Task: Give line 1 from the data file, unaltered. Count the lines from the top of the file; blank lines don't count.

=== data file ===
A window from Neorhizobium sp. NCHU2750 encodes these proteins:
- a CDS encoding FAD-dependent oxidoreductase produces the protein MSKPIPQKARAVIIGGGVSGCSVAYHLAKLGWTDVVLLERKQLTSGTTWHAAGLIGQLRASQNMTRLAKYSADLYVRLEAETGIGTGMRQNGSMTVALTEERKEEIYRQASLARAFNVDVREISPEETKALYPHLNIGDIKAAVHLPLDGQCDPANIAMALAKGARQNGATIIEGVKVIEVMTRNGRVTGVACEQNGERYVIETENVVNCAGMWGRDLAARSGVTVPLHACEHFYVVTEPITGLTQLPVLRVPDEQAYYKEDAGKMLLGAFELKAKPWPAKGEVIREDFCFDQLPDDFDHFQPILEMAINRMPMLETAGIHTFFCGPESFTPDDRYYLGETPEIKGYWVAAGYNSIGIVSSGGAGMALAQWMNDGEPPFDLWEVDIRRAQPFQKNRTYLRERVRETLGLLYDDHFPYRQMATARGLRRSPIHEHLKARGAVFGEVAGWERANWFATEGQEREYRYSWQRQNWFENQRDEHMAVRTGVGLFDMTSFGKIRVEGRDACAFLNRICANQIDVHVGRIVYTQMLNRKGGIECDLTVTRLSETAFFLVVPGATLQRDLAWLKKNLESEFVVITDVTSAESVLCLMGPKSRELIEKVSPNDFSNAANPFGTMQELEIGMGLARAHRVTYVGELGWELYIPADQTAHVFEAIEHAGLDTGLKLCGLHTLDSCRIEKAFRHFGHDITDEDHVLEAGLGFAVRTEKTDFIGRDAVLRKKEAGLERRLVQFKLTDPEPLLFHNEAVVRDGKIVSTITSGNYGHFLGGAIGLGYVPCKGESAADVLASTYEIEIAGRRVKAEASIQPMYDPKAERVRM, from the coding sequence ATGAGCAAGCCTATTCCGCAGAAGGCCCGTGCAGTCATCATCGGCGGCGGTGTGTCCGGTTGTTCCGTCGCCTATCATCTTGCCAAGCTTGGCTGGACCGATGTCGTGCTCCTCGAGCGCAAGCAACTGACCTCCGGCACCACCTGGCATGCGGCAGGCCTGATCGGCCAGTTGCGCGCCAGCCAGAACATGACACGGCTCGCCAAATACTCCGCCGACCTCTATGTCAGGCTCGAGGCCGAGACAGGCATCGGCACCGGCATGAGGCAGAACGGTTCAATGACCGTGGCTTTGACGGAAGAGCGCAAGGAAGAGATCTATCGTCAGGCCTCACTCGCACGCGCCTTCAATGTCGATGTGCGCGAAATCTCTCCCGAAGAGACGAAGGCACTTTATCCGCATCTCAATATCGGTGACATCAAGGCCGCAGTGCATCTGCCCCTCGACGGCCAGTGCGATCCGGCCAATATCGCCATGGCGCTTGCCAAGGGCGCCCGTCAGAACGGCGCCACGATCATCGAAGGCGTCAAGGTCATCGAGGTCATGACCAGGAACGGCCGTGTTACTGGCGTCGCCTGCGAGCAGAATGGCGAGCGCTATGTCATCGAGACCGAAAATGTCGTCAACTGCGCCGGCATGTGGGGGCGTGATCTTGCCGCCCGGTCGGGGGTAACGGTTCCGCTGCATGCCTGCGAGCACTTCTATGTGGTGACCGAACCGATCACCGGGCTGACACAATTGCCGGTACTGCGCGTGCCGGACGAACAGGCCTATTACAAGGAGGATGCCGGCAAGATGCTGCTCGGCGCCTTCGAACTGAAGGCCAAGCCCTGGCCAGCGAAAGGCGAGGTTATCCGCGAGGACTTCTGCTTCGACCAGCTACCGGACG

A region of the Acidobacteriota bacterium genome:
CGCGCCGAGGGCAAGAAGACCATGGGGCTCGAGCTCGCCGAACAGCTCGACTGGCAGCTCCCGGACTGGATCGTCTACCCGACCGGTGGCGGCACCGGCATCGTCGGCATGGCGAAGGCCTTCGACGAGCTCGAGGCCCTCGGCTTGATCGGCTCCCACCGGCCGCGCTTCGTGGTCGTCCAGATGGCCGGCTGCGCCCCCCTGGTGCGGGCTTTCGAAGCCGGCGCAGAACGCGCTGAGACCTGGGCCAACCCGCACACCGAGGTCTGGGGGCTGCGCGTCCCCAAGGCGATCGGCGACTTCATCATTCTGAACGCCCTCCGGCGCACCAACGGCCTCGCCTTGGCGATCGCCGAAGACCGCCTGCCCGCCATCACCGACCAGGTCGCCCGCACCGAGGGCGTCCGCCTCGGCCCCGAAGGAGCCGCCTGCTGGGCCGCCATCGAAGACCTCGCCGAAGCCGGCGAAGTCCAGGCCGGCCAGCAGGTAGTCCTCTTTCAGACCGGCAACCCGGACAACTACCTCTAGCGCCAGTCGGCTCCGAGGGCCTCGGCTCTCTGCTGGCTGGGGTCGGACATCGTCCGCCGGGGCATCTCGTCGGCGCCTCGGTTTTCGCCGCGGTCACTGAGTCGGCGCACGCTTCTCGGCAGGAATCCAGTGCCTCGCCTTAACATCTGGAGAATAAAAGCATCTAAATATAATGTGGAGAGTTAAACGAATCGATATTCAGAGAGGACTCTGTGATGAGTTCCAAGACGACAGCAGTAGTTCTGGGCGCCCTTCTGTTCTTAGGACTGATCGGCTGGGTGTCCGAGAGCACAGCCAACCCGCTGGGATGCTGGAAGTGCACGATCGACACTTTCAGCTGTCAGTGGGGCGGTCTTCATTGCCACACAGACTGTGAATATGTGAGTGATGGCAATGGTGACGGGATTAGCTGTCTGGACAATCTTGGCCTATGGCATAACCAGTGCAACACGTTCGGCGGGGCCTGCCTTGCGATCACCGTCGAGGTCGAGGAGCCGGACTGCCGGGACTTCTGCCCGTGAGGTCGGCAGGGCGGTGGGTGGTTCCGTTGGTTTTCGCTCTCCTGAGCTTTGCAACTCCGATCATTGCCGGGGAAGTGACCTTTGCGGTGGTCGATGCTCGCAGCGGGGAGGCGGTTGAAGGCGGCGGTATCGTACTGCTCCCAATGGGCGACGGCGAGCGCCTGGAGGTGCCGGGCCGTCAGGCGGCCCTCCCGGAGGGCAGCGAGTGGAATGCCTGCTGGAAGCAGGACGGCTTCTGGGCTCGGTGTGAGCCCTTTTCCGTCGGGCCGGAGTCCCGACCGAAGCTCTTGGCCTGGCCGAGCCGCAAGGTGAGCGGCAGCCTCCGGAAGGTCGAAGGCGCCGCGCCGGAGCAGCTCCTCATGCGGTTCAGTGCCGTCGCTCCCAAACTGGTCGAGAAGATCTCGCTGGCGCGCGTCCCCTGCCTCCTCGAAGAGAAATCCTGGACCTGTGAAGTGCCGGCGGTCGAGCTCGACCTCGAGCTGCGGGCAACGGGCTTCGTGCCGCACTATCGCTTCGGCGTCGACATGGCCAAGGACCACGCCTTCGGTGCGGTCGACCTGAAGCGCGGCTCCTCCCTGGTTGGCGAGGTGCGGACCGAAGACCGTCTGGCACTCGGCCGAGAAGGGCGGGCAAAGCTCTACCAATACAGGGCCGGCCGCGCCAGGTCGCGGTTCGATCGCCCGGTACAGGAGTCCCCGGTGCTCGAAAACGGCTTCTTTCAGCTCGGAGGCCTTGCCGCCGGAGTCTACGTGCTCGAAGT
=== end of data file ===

A window from Neorhizobium sp. NCHU2750 encodes these proteins: